Bernard Marigny did as much on his plantation below the city in 1805, when he hired Barthélemy Lafon to create the first of the downriver suburbs, the Faubourg Marigny. Others followed farther down the lower banlieue.
From 1806 to 1810, all four of the upper-banlieue families — Duplantier, Saulet, Robin and Livaudais — decided to do the same. Their disparate properties would become unified under an ambitious Classical plan also designed by Lafon, putting the French-born ingénieur géographe in the unusual position of expanding New Orleans at both ends around the same time. Replete with playful Greek toponyms, Lafon’s design had elements of a Grand Manner Plan, with angles and diagonals deployed to incise gridded streets along a curving riverfront upon a widened natural levee. Lafon also made space for an amphitheater (hence Coliseum Square), an academy or prytaneum (hence Prytania Street), public markets (hence Market Street and the later Dryades Market), parks (Annunciation Square and Tivoli Circle, now Harmony), and a fine stormwater management system.
What resulted were the Faubourg Duplantier, Faubourg Saulet, Faubourg La Course (named for its racetrack — hence Race Street), and Faubourg Livaudais. We now call this area the Lower Garden District, a term coined by Sam Wilson in the early 1960s.
By now nearly 50 years old, Thomas Saulet’s former plantation house found itself on Annunciation Street, two squares in from Tchoupitoulas, and its surrounding grounds landed on the market as streetside parcels. Scores of newspaper ads in French and English during subsequent decades advertised lots for sale in the “Fauxbourg Saulet,” as banlieue gradually became faubourg.
After Saulet died in 1817 and his widow followed in 1823, her son François Saulet became the titleholder to the lot with the circa-1765 house. Around 1832, he had the old house demolished and replaced with a large square brick mansion more redolent of American stylistic sensibilities, with a center hall and Doric columns and a balustrade around its nearly flat (very non-Creole) terrace roof. People called it the Saulet Plantation House, despite that, unlike its precursor, this residence was more of a villa or gardened mansion, with no agricultural function.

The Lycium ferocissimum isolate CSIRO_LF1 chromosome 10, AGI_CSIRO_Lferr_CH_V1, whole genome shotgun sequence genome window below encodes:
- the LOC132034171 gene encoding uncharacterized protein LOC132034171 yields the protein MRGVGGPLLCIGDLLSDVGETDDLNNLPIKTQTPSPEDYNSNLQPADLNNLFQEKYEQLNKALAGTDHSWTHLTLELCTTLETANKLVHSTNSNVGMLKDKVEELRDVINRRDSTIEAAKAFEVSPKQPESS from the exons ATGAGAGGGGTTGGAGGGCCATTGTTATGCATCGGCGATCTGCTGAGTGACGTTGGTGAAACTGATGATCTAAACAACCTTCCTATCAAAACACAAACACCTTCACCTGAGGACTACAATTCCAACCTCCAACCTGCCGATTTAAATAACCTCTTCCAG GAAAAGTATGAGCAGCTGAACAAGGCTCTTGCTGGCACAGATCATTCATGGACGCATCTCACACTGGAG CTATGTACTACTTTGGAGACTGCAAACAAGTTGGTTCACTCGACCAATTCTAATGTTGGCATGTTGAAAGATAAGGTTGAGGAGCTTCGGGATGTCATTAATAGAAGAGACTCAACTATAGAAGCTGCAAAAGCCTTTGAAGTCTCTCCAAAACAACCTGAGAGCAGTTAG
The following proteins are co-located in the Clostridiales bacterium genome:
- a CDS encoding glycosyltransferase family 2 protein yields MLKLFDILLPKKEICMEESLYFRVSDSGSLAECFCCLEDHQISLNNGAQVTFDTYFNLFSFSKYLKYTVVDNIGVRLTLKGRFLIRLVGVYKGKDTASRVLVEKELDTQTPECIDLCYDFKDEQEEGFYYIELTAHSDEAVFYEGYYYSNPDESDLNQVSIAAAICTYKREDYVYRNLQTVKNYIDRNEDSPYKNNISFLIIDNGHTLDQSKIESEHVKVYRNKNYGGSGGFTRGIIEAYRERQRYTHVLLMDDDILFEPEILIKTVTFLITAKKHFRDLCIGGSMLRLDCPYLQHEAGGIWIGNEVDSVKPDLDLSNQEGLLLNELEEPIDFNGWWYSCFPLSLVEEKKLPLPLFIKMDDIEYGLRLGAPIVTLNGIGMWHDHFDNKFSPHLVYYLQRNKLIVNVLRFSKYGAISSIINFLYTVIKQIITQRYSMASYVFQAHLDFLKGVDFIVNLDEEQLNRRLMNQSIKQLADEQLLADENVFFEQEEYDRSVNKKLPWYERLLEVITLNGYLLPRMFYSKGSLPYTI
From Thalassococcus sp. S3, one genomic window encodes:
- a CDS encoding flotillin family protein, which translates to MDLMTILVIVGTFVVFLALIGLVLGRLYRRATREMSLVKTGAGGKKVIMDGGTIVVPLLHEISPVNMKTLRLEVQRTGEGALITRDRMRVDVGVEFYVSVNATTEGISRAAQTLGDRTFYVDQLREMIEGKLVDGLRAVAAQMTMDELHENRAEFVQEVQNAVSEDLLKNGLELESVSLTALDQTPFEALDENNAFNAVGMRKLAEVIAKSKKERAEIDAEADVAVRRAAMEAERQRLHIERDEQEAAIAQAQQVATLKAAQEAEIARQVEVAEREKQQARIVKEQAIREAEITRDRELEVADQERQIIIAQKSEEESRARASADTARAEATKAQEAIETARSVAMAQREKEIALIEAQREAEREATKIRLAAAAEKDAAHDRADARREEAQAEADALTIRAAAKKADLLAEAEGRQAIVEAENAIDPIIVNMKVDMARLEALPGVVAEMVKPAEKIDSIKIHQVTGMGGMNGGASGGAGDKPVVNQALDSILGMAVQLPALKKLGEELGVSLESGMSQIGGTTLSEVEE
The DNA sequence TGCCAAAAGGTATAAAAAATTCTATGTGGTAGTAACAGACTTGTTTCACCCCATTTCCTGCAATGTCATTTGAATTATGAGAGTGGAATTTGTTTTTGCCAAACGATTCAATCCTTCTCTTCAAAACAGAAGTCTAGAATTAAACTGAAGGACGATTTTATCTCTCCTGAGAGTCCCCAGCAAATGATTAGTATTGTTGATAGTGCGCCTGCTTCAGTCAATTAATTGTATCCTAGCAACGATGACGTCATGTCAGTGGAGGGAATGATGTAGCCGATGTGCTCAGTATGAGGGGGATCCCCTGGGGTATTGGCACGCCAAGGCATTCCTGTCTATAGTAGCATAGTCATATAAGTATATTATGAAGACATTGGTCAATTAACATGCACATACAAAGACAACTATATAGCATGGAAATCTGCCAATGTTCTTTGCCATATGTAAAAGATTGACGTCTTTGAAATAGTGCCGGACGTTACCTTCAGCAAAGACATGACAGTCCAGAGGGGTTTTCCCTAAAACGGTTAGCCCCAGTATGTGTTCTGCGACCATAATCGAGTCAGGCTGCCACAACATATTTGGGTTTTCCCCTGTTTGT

Writing in the New Orleans States in 1953, Wilson described the circa-1832 Saulet House as “an example of that transitional style when the architecture of the so-called Federal or Early Republican period was merging with the newer style of Greek Revival.” He noted its similarity to the Zeringue family’s famous Seven Oaks Plantation House in Westwego, pointing out that the interior staircases were “exactly the same arrangement as is found in the Zeringue house… [B]oth may well have been the work of the same unknown architect.” (Seven Oaks, built around 1840, would fall to bulldozers in 1977.)
By 1850, the surrounding neighborhoods had become fully urbanized, and the riverfront area across Tchoupitoulas buzzed with cotton presses and port industry. No longer was Annunciation Street a leafy setting for a country villa. After François Saulet died, the property was sold in 1859 to James and Philip Rotchford, who the next year sold it to the Sisters of Charity (Daughters of Charity). Other members of the Saulet family, however, continued to live nearby.
The nuns had in mind a more apropos use for the big house in an affluent urban neighborhood: a finishing school, known as St. Simeon’s Select, for girls and young ladies. By the late 1870s, eleven teachers were educating 170 pupils in the former Saulet House, while another 260 students took classes in the affiliated St. Vincent’s School, which filled half the block bounded by Annunciation, Thalia, Constance and Melpomone streets. A photograph taken around 1906 shows the circa-1832 main structure of St. Simeon’s Select School in excellent condition, backed by a chapel, surrounded by horticulture, and fronted by a dozen schoolboys, clinging to the cast-iron fence and hamming for the camera.